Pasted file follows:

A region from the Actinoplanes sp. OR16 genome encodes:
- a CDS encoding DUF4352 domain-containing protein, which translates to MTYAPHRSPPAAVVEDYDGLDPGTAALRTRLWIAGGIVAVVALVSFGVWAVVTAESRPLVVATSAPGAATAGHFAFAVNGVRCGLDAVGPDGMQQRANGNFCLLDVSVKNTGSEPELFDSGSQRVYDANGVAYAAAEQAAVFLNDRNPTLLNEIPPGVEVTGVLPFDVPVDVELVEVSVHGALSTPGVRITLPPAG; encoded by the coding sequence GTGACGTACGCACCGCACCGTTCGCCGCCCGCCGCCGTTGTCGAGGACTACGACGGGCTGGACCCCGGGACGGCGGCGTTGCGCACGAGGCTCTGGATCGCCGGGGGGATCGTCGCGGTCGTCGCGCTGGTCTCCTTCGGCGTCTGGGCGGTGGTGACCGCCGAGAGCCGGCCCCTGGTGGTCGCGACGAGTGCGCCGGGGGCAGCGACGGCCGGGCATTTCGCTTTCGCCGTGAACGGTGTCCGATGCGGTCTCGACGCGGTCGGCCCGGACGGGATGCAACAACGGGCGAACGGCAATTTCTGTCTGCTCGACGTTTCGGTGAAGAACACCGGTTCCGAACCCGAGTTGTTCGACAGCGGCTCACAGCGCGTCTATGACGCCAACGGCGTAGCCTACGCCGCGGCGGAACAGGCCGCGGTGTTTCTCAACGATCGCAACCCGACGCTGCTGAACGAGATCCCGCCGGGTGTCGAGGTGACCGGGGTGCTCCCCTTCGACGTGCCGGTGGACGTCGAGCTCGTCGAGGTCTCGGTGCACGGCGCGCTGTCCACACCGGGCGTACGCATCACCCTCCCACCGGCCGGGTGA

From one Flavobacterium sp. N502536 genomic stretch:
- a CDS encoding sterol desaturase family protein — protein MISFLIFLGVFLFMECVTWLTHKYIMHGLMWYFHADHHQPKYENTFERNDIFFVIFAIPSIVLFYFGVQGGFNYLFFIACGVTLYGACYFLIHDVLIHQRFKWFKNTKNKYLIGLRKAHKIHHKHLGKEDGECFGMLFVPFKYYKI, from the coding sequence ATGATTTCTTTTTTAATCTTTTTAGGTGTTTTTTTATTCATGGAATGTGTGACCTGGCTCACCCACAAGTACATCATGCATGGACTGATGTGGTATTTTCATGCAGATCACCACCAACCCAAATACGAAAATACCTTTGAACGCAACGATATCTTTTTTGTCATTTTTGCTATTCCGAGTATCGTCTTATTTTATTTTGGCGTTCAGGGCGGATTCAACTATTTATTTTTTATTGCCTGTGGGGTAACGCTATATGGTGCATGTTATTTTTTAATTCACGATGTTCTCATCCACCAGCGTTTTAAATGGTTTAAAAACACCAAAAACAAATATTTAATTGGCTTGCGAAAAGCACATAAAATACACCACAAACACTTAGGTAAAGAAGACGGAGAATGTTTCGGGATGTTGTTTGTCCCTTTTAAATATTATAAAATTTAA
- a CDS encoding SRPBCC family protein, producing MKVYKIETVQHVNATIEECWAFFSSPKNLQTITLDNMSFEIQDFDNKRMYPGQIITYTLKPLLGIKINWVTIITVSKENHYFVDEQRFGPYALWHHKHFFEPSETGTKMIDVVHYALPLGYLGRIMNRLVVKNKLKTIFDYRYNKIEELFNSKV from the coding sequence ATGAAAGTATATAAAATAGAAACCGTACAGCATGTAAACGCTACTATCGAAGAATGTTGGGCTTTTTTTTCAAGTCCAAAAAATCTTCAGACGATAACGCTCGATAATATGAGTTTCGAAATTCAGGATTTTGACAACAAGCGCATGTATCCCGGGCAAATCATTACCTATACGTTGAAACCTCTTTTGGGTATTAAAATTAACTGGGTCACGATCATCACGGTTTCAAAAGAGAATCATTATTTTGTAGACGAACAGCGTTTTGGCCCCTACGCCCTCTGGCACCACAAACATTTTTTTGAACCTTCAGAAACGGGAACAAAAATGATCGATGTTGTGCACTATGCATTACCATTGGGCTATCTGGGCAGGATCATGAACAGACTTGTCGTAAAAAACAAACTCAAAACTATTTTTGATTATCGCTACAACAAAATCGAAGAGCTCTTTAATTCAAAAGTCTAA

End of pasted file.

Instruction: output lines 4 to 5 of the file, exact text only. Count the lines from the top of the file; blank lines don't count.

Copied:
- a CDS encoding sterol desaturase family protein — protein MISFLIFLGVFLFMECVTWLTHKYIMHGLMWYFHADHHQPKYENTFERNDIFFVIFAIPSIVLFYFGVQGGFNYLFFIACGVTLYGACYFLIHDVLIHQRFKWFKNTKNKYLIGLRKAHKIHHKHLGKEDGECFGMLFVPFKYYKI, from the coding sequence ATGATTTCTTTTTTAATCTTTTTAGGTGTTTTTTTATTCATGGAATGTGTGACCTGGCTCACCCACAAGTACATCATGCATGGACTGATGTGGTATTTTCATGCAGATCACCACCAACCCAAATACGAAAATACCTTTGAACGCAACGATATCTTTTTTGTCATTTTTGCTATTCCGAGTATCGTCTTATTTTATTTTGGCGTTCAGGGCGGATTCAACTATTTATTTTTTATTGCCTGTGGGGTAACGCTATATGGTGCATGTTATTTTTTAATTCACGATGTTCTCATCCACCAGCGTTTTAAATGGTTTAAAAACACCAAAAACAAATATTTAATTGGCTTGCGAAAAGCACATAAAATACACCACAAACACTTAGGTAAAGAAGACGGAGAATGTTTCGGGATGTTGTTTGTCCCTTTTAAATATTATAAAATTTAA
- a CDS encoding SRPBCC family protein, producing MKVYKIETVQHVNATIEECWAFFSSPKNLQTITLDNMSFEIQDFDNKRMYPGQIITYTLKPLLGIKINWVTIITVSKENHYFVDEQRFGPYALWHHKHFFEPSETGTKMIDVVHYALPLGYLGRIMNRLVVKNKLKTIFDYRYNKIEELFNSKV from the coding sequence ATGAAAGTATATAAAATAGAAACCGTACAGCATGTAAACGCTACTATCGAAGAATGTTGGGCTTTTTTTTCAAGTCCAAAAAATCTTCAGACGATAACGCTCGATAATATGAGTTTCGAAATTCAGGATTTTGACAACAAGCGCATGTATCCCGGGCAAATCATTACCTATACGTTGAAACCTCTTTTGGGTATTAAAATTAACTGGGTCACGATCATCACGGTTTCAAAAGAGAATCATTATTTTGTAGACGAACAGCGTTTTGGCCCCTACGCCCTCTGGCACCACAAACATTTTTTTGAACCTTCAGAAACGGGAACAAAAATGATCGATGTTGTGCACTATGCATTACCATTGGGCTATCTGGGCAGGATCATGAACAGACTTGTCGTAAAAAACAAACTCAAAACTATTTTTGATTATCGCTACAACAAAATCGAAGAGCTCTTTAATTCAAAAGTCTAA